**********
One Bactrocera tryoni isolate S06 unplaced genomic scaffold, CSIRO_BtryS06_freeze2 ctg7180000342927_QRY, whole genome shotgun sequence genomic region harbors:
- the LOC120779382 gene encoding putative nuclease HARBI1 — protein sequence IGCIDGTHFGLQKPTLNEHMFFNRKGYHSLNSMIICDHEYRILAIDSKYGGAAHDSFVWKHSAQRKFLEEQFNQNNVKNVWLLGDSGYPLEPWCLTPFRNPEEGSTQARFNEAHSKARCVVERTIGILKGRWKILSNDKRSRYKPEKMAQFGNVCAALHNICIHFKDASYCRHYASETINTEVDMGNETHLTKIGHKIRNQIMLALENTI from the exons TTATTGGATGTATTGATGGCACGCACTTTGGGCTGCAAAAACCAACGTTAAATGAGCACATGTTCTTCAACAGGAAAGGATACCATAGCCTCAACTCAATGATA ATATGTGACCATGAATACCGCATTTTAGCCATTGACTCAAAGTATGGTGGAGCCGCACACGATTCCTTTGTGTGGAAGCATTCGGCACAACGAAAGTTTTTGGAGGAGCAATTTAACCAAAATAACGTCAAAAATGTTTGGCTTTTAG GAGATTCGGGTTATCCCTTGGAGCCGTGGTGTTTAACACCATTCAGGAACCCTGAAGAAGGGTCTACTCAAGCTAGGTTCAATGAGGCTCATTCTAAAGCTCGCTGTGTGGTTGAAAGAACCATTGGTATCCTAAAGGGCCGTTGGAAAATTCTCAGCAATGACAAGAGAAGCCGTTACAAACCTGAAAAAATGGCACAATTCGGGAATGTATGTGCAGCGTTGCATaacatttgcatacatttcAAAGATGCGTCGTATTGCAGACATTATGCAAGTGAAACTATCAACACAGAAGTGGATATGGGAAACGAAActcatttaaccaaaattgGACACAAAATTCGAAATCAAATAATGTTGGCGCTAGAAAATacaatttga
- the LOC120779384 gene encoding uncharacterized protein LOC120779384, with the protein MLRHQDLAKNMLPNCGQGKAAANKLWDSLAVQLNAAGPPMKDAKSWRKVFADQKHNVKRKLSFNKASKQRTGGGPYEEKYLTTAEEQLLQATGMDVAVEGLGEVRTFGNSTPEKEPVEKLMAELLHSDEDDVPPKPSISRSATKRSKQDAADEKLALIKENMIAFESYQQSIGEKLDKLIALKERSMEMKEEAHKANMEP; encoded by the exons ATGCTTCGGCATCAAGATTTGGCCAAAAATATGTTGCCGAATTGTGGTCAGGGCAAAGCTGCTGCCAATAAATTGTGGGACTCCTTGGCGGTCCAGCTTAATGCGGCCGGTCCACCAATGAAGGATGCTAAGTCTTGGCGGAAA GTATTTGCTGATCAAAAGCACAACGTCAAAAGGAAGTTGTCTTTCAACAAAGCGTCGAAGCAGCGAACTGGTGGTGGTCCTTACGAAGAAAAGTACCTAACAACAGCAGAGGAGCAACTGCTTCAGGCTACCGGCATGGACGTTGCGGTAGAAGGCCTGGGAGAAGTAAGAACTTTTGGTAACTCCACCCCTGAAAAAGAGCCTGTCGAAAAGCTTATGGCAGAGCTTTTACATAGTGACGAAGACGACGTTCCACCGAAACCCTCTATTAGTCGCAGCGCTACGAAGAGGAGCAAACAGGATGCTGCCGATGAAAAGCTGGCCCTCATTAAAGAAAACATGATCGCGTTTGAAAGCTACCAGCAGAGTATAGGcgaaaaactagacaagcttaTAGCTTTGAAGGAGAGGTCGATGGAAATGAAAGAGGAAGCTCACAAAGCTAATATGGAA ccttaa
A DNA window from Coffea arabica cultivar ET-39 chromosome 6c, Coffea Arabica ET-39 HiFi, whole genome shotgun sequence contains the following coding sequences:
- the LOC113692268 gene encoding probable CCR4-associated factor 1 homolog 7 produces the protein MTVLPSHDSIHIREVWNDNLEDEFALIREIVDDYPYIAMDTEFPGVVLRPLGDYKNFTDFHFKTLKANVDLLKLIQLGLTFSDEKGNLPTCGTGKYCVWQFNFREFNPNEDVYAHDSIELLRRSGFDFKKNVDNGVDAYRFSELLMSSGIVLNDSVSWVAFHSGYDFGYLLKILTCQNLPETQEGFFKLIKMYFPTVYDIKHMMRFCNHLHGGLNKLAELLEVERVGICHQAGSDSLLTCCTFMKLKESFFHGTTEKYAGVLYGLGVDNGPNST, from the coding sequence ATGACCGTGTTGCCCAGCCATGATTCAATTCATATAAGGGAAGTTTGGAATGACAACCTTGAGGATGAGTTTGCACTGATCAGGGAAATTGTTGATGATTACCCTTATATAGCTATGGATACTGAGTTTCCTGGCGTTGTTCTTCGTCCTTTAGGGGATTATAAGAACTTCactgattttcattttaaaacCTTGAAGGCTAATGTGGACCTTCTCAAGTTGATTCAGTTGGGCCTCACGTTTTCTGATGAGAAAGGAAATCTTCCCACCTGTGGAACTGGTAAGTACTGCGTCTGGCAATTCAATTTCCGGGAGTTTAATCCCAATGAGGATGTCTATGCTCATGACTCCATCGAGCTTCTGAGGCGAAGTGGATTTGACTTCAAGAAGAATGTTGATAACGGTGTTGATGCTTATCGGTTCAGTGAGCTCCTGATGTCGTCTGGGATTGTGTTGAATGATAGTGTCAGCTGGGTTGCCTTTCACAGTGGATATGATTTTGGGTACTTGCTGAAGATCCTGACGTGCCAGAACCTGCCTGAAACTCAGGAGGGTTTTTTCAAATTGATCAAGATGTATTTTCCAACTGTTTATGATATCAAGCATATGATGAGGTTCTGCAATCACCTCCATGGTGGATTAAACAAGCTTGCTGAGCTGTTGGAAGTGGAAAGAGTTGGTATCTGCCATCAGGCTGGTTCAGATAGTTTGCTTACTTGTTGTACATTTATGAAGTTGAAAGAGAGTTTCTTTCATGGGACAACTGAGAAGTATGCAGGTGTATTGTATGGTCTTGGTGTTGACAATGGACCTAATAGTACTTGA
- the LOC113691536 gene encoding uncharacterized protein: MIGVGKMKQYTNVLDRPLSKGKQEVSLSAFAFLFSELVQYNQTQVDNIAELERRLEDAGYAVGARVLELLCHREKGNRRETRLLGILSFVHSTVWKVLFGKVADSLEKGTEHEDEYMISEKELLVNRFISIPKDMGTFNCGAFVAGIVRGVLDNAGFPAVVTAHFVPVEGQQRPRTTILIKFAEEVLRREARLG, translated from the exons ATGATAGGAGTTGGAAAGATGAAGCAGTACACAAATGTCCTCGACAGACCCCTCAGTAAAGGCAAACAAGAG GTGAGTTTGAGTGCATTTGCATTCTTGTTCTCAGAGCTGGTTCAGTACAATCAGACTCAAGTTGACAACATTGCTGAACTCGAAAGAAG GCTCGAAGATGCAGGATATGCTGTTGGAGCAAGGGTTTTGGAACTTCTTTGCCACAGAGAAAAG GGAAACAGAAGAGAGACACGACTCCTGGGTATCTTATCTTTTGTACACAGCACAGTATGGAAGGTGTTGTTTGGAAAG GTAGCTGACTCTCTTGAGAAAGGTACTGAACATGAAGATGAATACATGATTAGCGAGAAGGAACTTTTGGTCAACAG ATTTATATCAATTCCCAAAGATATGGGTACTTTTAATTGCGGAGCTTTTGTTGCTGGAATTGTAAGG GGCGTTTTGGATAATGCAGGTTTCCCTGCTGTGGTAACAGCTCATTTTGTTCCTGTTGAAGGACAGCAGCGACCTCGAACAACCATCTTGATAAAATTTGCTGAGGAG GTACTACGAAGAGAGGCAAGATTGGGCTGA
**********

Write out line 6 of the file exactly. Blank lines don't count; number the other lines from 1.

- the LOC113691536 gene encoding uncharacterized protein: MIGVGKMKQYTNVLDRPLSKGKQEVSLSAFAFLFSELVQYNQTQVDNIAELERRLEDAGYAVGARVLELLCHREKGNRRETRLLGILSFVHSTVWKVLFGKVADSLEKGTEHEDEYMISEKELLVNRFISIPKDMGTFNCGAFVAGIVRGVLDNAGFPAVVTAHFVPVEGQQRPRTTILIKFAEEVLRREARLG, translated from the exons ATGATAGGAGTTGGAAAGATGAAGCAGTACACAAATGTCCTCGACAGACCCCTCAGTAAAGGCAAACAAGAG GTGAGTTTGAGTGCATTTGCATTCTTGTTCTCAGAGCTGGTTCAGTACAATCAGACTCAAGTTGACAACATTGCTGAACTCGAAAGAAG GCTCGAAGATGCAGGATATGCTGTTGGAGCAAGGGTTTTGGAACTTCTTTGCCACAGAGAAAAG GGAAACAGAAGAGAGACACGACTCCTGGGTATCTTATCTTTTGTACACAGCACAGTATGGAAGGTGTTGTTTGGAAAG GTAGCTGACTCTCTTGAGAAAGGTACTGAACATGAAGATGAATACATGATTAGCGAGAAGGAACTTTTGGTCAACAG ATTTATATCAATTCCCAAAGATATGGGTACTTTTAATTGCGGAGCTTTTGTTGCTGGAATTGTAAGG GGCGTTTTGGATAATGCAGGTTTCCCTGCTGTGGTAACAGCTCATTTTGTTCCTGTTGAAGGACAGCAGCGACCTCGAACAACCATCTTGATAAAATTTGCTGAGGAG GTACTACGAAGAGAGGCAAGATTGGGCTGA